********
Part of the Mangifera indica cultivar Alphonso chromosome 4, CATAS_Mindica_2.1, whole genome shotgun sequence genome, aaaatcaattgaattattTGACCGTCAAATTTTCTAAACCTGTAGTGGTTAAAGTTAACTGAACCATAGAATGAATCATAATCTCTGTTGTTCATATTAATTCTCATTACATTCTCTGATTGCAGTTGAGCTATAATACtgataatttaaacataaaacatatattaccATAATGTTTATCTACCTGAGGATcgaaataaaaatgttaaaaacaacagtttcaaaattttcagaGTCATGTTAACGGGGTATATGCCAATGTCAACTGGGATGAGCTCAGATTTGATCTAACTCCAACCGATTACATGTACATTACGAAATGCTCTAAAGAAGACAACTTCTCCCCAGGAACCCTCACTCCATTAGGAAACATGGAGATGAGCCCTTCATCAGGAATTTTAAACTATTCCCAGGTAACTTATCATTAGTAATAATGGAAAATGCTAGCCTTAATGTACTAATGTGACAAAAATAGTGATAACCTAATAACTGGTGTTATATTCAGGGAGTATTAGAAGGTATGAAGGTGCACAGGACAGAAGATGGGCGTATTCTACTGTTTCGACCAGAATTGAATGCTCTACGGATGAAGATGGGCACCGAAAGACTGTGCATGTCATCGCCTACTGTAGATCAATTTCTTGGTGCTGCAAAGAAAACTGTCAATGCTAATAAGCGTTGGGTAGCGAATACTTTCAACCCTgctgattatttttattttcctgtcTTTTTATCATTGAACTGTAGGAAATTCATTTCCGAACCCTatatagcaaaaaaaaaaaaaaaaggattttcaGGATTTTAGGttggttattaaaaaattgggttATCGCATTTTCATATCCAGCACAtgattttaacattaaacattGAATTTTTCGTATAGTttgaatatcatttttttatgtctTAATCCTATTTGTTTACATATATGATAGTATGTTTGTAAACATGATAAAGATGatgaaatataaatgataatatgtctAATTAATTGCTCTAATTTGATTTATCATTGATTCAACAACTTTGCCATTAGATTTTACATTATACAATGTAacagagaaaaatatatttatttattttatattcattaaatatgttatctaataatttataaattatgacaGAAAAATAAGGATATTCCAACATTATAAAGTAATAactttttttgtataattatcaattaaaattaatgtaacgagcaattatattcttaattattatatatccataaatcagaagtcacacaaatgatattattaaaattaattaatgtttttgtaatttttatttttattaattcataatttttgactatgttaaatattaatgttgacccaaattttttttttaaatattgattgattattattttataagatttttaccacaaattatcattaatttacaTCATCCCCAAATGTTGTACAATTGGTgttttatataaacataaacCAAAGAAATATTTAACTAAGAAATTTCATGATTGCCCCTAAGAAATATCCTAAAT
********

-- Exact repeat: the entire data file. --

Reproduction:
Part of the Mangifera indica cultivar Alphonso chromosome 4, CATAS_Mindica_2.1, whole genome shotgun sequence genome, aaaatcaattgaattattTGACCGTCAAATTTTCTAAACCTGTAGTGGTTAAAGTTAACTGAACCATAGAATGAATCATAATCTCTGTTGTTCATATTAATTCTCATTACATTCTCTGATTGCAGTTGAGCTATAATACtgataatttaaacataaaacatatattaccATAATGTTTATCTACCTGAGGATcgaaataaaaatgttaaaaacaacagtttcaaaattttcagaGTCATGTTAACGGGGTATATGCCAATGTCAACTGGGATGAGCTCAGATTTGATCTAACTCCAACCGATTACATGTACATTACGAAATGCTCTAAAGAAGACAACTTCTCCCCAGGAACCCTCACTCCATTAGGAAACATGGAGATGAGCCCTTCATCAGGAATTTTAAACTATTCCCAGGTAACTTATCATTAGTAATAATGGAAAATGCTAGCCTTAATGTACTAATGTGACAAAAATAGTGATAACCTAATAACTGGTGTTATATTCAGGGAGTATTAGAAGGTATGAAGGTGCACAGGACAGAAGATGGGCGTATTCTACTGTTTCGACCAGAATTGAATGCTCTACGGATGAAGATGGGCACCGAAAGACTGTGCATGTCATCGCCTACTGTAGATCAATTTCTTGGTGCTGCAAAGAAAACTGTCAATGCTAATAAGCGTTGGGTAGCGAATACTTTCAACCCTgctgattatttttattttcctgtcTTTTTATCATTGAACTGTAGGAAATTCATTTCCGAACCCTatatagcaaaaaaaaaaaaaaaaggattttcaGGATTTTAGGttggttattaaaaaattgggttATCGCATTTTCATATCCAGCACAtgattttaacattaaacattGAATTTTTCGTATAGTttgaatatcatttttttatgtctTAATCCTATTTGTTTACATATATGATAGTATGTTTGTAAACATGATAAAGATGatgaaatataaatgataatatgtctAATTAATTGCTCTAATTTGATTTATCATTGATTCAACAACTTTGCCATTAGATTTTACATTATACAATGTAacagagaaaaatatatttatttattttatattcattaaatatgttatctaataatttataaattatgacaGAAAAATAAGGATATTCCAACATTATAAAGTAATAactttttttgtataattatcaattaaaattaatgtaacgagcaattatattcttaattattatatatccataaatcagaagtcacacaaatgatattattaaaattaattaatgtttttgtaatttttatttttattaattcataatttttgactatgttaaatattaatgttgacccaaattttttttttaaatattgattgattattattttataagatttttaccacaaattatcattaatttacaTCATCCCCAAATGTTGTACAATTGGTgttttatataaacataaacCAAAGAAATATTTAACTAAGAAATTTCATGATTGCCCCTAAGAAATATCCTAAAT